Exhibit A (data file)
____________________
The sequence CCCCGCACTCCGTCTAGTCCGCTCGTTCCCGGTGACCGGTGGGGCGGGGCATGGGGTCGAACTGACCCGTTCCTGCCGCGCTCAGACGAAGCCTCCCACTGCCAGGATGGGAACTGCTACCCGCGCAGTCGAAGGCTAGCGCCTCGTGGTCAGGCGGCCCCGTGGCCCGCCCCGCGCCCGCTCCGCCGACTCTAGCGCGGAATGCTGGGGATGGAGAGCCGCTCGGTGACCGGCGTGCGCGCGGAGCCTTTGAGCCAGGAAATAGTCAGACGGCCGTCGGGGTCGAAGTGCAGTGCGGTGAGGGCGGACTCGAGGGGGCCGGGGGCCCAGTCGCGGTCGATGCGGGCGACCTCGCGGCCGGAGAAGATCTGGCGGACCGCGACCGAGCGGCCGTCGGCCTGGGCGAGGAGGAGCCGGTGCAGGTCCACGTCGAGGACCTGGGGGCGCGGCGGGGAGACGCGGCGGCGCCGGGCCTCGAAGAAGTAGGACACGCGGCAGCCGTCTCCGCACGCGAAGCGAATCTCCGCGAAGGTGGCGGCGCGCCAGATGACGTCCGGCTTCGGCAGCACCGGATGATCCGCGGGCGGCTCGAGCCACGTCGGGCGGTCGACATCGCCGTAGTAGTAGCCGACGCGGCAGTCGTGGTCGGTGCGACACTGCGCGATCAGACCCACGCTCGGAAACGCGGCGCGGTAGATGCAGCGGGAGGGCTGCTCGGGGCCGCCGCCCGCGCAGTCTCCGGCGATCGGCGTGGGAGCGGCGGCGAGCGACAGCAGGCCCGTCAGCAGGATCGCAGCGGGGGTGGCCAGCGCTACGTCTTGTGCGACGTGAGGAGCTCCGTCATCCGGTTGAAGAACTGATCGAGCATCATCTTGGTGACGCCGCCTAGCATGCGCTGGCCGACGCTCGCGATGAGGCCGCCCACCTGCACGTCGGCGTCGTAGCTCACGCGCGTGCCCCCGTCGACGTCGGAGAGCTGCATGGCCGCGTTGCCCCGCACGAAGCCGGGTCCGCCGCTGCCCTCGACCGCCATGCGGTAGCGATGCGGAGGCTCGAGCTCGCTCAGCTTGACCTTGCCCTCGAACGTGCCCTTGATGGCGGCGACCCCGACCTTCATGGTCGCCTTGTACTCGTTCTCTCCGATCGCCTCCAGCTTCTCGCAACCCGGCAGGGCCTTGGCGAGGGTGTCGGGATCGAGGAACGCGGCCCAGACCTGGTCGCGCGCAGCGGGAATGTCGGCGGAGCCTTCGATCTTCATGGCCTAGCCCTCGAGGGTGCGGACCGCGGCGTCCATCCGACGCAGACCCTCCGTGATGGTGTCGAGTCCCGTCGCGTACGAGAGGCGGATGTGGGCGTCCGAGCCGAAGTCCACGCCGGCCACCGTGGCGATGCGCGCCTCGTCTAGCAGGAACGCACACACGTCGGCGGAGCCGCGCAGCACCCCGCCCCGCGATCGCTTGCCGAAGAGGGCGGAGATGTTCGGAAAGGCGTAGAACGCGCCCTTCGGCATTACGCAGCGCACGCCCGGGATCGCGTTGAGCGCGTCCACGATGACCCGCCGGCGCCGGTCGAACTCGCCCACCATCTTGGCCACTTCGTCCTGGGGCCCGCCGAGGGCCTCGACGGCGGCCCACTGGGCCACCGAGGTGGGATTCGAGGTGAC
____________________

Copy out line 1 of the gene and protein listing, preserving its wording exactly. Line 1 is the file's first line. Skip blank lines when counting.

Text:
The sequence CCCCGCACTCCGTCTAGTCCGCTCGTTCCCGGTGACCGGTGGGGCGGGGCATGGGGTCGAACTGACCCGTTCCTGCCGCGCTCAGACGAAGCCTCCCACTGCCAGGATGGGAACTGCTACCCGCGCAGTCGAAGGCTAGCGCCTCGTGGTCAGGCGGCCCCGTGGCCCGCCCCGCGCCCGCTCCGCCGACTCTAGCGCGGAATGCTGGGGATGGAGAGCCGCTCGGTGACCGGCGTGCGCGCGGAGCCTTTGAGCCAGGAAATAGTCAGACGGCCGTCGGGGTCGAAGTGCAGTGCGGTGAGGGCGGACTCGAGGGGGCCGGGGGCCCAGTCGCGGTCGATGCGGGCGACCTCGCGGCCGGAGAAGATCTGGCGGACCGCGACCGAGCGGCCGTCGGCCTGGGCGAGGAGGAGCCGGTGCAGGTCCACGTCGAGGACCTGGGGGCGCGGCGGGGAGACGCGGCGGCGCCGGGCCTCGAAGAAGTAGGACACGCGGCAGCCGTCTCCGCACGCGAAGCGAATCTCCGCGAAGGTGGCGGCGCGCCAGATGACGTCCGGCTTCGGCAGCACCGGATGATCCGCGGGCGGCTCGAGCCACGTCGGGCGGTCGACATCGCCGTAGTAGTAGCCGACGCGGCAGTCGTGGTCGGTGCGACACTGCGCGATCAGACCCACGCTCGGAAACGCGGCGCGGTAGATGCAGCGGGAGGGCTGCTCGGGGCCGCCGCCCGCGCAGTCTCCGGCGATCGGCGTGGGAGCGGCGGCGAGCGACAGCAGGCCCGTCAGCAGGATCGCAGCGGGGGTGGCCAGCGCTACGTCTTGTGCGACGTGAGGAGCTCCGTCATCCGGTTGAAGAACTGATCGAGCATCATCTTGGTGACGCCGCCTAGCATGCGCTGGCCGACGCTCGCGATGAGGCCGCCCACCTGCACGTCGGCGTCGTAGCTCACGCGCGTGCCCCCGTCGACGTCGGAGAGCTGCATGGCCGCGTTGCCCCGCACGAAGCCGGGTCCGCCGCTGCCCTCGACCGCCATGCGGTAGCGATGCGGAGGCTCGAGCTCGCTCAGCTTGACCTTGCCCTCGAACGTGCCCTTGATGGCGGCGACCCCGACCTTCATGGTCGCCTTGTACTCGTTCTCTCCGATCGCCTCCAGCTTCTCGCAACCCGGCAGGGCCTTGGCGAGGGTGTCGGGATCGAGGAACGCGGCCCAGACCTGGTCGCGCGCAGCGGGAATGTCGGCGGAGCCTTCGATCTTCATGGCCTAGCCCTCGAGGGTGCGGACCGCGGCGTCCATCCGACGCAGACCCTCCGTGATGGTGTCGAGTCCCGTCGCGTACGAGAGGCGGATGTGGGCGTCCGAGCCGAAGTCCACGCCGGCCACCGTGGCGATGCGCGCCTCGTCTAGCAGGAACGCACACACGTCGGCGGAGCCGCGCAGCACCCCGCCCCGCGATCGCTTGCCGAAGAGGGCGGAGATGTTCGGAAAGGCGTAGAACGCGCCCTTCGGCATTACGCAGCGCACGCCCGGGATCGCGTTGAGCGCGTCCACGATGACCCGCCGGCGCCGGTCGAACTCGCCCACCATCTTGGCCACTTCGTCCTGGGGCCCGCCGAGGGCCTCGACGGCGGCCCACTGGGCCACCGAGGTGGGATTCGAGGTGAC